Image provided courtesy of the author.

A few lines later in the same Canto, Darwin writes of the Lychnis, a “wanton beauty” who “shakes the bright dew-drops from her blushing face…[and] calls her wandering lovers to her arms.” Baizley’s botanical maiden is arguably more aggressive than enticing, she is definitely not blushing, and if she’s giving off any kind of vibes, they’re of the “stay away” kind. The women-plants of Baizley’s artwork, unlike the women-plants of Darwin’s poetry, are more evocative of the Amazon or female warrior (this is especially true with Red Album). And the “wandering lovers,” if any, seem aptly replaced with bewhiskered, phallic catfish and a somewhat terrifying rooster.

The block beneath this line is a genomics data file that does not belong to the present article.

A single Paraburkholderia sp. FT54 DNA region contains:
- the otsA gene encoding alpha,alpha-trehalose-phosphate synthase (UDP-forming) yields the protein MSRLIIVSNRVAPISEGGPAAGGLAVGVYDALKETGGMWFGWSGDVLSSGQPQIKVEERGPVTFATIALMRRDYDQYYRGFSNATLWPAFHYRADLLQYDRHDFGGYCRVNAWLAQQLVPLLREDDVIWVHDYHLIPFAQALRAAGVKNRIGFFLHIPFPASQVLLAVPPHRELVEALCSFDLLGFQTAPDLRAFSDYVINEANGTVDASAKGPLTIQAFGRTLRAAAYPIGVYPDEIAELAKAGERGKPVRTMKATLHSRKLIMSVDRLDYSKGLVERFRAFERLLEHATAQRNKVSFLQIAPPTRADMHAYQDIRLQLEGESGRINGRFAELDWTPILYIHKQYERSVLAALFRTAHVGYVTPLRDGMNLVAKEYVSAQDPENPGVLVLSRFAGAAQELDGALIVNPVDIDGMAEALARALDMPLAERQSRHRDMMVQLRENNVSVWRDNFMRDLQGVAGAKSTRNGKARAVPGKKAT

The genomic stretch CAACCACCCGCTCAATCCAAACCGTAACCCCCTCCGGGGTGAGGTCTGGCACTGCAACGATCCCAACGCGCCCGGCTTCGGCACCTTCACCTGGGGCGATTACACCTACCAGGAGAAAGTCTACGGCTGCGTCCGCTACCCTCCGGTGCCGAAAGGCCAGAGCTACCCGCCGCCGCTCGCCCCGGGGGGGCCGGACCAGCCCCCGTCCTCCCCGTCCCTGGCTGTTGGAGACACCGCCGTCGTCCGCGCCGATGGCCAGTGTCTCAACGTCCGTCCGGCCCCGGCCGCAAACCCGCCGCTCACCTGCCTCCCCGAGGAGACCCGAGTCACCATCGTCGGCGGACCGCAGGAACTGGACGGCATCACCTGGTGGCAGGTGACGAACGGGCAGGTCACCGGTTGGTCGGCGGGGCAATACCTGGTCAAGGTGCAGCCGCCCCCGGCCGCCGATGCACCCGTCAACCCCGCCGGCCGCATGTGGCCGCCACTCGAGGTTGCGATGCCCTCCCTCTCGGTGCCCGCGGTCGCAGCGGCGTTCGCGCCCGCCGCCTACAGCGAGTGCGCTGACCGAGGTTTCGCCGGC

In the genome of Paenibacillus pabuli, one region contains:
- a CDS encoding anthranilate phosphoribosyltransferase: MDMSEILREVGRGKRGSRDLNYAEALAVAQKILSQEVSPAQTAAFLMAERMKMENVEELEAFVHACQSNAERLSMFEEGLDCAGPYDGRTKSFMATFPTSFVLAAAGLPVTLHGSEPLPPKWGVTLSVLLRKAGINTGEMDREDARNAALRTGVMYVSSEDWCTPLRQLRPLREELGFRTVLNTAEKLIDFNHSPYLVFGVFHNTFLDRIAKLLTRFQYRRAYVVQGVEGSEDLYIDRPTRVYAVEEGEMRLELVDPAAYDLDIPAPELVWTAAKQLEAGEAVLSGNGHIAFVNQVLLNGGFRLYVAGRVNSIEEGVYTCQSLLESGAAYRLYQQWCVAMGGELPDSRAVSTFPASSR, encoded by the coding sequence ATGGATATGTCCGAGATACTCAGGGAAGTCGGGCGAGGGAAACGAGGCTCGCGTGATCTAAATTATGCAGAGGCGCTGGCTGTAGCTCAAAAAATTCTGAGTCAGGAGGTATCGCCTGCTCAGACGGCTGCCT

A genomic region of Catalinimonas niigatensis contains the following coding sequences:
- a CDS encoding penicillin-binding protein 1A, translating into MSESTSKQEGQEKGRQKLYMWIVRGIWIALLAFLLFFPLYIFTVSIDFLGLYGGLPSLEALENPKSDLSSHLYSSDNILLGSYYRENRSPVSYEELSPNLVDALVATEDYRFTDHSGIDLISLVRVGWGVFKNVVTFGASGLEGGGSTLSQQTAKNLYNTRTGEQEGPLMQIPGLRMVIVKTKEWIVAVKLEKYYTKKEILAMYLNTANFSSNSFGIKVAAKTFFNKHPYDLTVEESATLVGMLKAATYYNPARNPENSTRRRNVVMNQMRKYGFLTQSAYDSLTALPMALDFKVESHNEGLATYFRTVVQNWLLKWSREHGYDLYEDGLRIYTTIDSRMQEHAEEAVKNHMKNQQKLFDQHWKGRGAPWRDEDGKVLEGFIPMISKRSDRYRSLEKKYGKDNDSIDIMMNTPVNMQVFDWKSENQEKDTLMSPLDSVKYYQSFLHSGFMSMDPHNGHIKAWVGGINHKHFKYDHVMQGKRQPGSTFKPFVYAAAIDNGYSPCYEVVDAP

The image of women rejecting a delicate, infantilized relationship with flowers in favor of a more independent one has its roots in eighteenth-century poetry, too. For example, Charlotte Smith’s 1807 poem “Flora” envisions female fairies using foxgloves for armor, thorns for swords, and lichen for shields. These fairies are warlike and defensive of the goddess Flora herself, taking very seriously their sacred duty to guard a precious vegetal treasure—not unlike some of Baizley’s women. The cover for the 2012 Baroness double record Yellow & Green (below) features a vignette of nude women laboring amidst lush flowers, suggestive plants, and surreal animals. The “green progeny” of this scene appears to be shrimp the size of corgis, protected by nude women bedecked in elaborate headdresses of flowers, fungi, lit candles, nails, and regular-sized shrimp. Only one of the women faces forward; she appears to wear nothing but a crown of flowers and her own hair, but she haughtily meets the gaze of the viewer as she holds a knife to the throat of a docile swan. Other women undertake domestic tasks in Baizley’s fanciful vision of nature, such as caring for the giant shrimp babies, crafting decorative rings out of human teeth, and enlisting the aid of other swans to collect nails for new accessories. These women are a vital part of this wild ecosystem; they are entwined with plants and personally indebted to flora and fauna in ambiguous but clearly significant ways. And while their relationship to the music of the album whose cover they grace is at least somewhat consistent with certain genre-specific aesthetics, it seems clear to me that they have no time for Darwin’s “brother swains” or rabid (mostly male) metal fans of the sort mocked in Adult Swim’s brilliant animated series Metalocalypse.